ISBuC (v7) 2012
Peat Stories

'Body of Evidence'
The airless and, as already mentioned, highly acidic nature of peat bogs means that animal and solid vegetable remains become pickled for posterity. The roots of old trees, remains of pre Bronze Age primaeval, are commonly visible. In Scandinavia numerous leathery remains of Bronze Age people that have been executed and thrown into bogs have been uncovered - leathery being the right word because the acidic conditions tans their skin as if it were a cowhide.

Interestingly, a peat bog has even been instrumental in bringing a murderer to book. In 1983 workers extracting peat commercially from Lindow Moss in the English county of Cheshire spotted a curious object. Hosed-off it turned out to be a human skull with hair still clinging to the scalp. The workers called the police and the police, when forensic scientists identified the skull as that of a European female aged between 30 and 50, arrested local man Peter Reyn-Bardt for murdering his wife some 20 years earlier. Faced with apparently incontrovertible evidence, Reyn-Bardt confessed to the killing, dismemberment and burial of his wife, not realizing that the remains would turn out to be one of the UK's few peat bog burials, Lindow Man who met his untimely end at around 500 BC. Mr. Reyn-Bardt was convicted of murder on the strength of his confession.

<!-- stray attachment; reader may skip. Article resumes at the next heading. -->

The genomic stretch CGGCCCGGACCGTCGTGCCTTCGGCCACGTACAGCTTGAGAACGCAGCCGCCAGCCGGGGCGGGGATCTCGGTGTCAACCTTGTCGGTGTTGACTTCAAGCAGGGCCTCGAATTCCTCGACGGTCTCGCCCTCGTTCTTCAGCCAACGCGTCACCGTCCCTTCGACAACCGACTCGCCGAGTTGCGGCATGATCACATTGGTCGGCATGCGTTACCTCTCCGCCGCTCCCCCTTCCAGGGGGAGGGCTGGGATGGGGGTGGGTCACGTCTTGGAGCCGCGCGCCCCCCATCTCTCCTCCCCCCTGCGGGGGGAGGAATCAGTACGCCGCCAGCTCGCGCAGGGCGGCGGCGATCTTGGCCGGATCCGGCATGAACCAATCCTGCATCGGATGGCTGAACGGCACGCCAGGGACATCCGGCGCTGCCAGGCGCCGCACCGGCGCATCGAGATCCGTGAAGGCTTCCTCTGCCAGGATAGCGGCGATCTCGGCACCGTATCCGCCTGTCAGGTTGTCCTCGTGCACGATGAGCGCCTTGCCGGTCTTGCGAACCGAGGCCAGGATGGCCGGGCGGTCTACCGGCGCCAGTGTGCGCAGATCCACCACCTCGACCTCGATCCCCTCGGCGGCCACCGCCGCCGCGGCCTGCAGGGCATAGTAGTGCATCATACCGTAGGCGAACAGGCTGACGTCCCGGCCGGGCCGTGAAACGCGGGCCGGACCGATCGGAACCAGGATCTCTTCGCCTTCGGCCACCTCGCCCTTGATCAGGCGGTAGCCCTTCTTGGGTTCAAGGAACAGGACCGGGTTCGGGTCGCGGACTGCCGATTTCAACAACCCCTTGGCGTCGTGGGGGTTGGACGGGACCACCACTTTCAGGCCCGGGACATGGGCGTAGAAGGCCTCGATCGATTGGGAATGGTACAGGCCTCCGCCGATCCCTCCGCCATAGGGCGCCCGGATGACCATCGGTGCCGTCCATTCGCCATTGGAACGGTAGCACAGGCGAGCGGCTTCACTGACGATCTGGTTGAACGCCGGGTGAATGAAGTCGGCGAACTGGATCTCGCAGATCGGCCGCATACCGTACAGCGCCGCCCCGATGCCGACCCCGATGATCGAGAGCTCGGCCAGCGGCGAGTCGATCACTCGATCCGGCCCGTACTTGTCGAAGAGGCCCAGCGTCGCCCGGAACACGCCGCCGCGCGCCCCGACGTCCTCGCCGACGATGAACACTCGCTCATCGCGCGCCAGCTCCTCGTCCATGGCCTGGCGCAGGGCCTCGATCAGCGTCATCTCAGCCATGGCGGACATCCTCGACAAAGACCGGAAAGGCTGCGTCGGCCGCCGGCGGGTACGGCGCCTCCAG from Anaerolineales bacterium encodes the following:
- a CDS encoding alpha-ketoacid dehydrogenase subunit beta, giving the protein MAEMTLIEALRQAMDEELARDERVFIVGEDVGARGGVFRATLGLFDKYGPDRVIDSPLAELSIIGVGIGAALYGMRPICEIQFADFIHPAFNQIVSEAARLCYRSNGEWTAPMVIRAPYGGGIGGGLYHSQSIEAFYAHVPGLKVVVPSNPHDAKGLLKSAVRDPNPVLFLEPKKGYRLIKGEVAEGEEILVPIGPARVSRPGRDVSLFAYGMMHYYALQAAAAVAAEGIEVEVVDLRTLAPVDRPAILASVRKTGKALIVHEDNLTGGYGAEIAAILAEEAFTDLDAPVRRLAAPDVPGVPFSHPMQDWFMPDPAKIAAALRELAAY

During World War II, after the foundering of cargo ship The Politician off the Southern tip of South Uist, numerous bottles of whisky destined for the Caribbean are supposed to have been hidden in the peat. Because others were consumed more promptly the wherabouts of many interred were forgotten.

No such luck on Skye. But we do have bog butter burials found in the North, on Trotternish and in the South, towards Kyleakin. These strange interments are carved wooden bowls, complete with carved wooden lids, containing a butter-like residue. Their purpose is unknown but is either of religious or superstitious significance or, arguably, remains of preserved foodstuffs whose locations, like that of the aforementioned whisky, were forgotten.

Courtesy of Geoff Holman